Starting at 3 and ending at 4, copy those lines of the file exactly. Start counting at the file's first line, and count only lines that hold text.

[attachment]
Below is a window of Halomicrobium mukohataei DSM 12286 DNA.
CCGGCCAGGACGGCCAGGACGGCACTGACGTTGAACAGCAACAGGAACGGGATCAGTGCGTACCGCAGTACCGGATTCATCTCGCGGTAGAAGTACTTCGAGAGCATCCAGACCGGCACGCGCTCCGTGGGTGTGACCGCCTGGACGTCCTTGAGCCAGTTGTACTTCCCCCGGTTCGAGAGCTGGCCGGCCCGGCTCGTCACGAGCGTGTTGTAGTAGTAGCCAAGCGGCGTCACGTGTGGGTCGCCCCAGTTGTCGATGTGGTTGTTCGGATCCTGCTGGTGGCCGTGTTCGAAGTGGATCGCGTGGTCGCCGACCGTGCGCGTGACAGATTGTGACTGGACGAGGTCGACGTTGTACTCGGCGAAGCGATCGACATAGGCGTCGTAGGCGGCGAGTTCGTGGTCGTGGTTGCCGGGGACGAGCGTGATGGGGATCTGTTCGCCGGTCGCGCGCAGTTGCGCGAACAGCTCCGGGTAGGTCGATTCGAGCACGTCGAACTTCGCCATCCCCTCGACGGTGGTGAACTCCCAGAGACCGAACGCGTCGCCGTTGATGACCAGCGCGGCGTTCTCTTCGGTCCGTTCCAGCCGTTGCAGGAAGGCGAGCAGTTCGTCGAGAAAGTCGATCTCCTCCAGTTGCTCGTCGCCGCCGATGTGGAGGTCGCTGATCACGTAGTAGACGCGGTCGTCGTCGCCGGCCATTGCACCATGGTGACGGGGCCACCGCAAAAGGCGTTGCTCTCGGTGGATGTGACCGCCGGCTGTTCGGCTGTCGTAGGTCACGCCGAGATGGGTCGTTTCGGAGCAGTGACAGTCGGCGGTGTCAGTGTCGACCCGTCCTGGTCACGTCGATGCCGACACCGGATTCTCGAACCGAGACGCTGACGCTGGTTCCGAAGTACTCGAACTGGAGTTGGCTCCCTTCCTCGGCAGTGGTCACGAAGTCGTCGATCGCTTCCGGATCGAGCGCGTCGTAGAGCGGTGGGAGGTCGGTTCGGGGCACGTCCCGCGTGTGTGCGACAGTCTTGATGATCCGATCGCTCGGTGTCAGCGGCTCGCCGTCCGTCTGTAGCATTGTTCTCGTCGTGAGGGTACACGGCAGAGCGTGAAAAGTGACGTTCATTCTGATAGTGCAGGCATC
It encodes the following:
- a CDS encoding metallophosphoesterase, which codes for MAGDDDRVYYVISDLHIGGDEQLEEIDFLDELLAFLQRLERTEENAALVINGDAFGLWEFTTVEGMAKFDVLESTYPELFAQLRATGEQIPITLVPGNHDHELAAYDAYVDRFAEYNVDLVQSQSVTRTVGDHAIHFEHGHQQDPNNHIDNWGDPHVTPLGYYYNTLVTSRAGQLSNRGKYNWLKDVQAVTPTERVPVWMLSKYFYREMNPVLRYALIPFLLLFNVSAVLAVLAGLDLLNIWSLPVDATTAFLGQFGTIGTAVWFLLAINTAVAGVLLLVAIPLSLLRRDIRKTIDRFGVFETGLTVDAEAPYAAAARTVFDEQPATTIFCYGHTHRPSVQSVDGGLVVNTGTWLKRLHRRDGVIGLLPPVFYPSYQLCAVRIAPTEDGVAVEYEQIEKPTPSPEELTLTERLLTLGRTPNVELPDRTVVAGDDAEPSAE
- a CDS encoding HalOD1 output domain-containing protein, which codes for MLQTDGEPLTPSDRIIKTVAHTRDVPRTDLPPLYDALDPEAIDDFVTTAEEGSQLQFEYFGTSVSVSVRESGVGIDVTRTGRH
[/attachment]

It encodes the following:
- a CDS encoding metallophosphoesterase, which codes for MAGDDDRVYYVISDLHIGGDEQLEEIDFLDELLAFLQRLERTEENAALVINGDAFGLWEFTTVEGMAKFDVLESTYPELFAQLRATGEQIPITLVPGNHDHELAAYDAYVDRFAEYNVDLVQSQSVTRTVGDHAIHFEHGHQQDPNNHIDNWGDPHVTPLGYYYNTLVTSRAGQLSNRGKYNWLKDVQAVTPTERVPVWMLSKYFYREMNPVLRYALIPFLLLFNVSAVLAVLAGLDLLNIWSLPVDATTAFLGQFGTIGTAVWFLLAINTAVAGVLLLVAIPLSLLRRDIRKTIDRFGVFETGLTVDAEAPYAAAARTVFDEQPATTIFCYGHTHRPSVQSVDGGLVVNTGTWLKRLHRRDGVIGLLPPVFYPSYQLCAVRIAPTEDGVAVEYEQIEKPTPSPEELTLTERLLTLGRTPNVELPDRTVVAGDDAEPSAE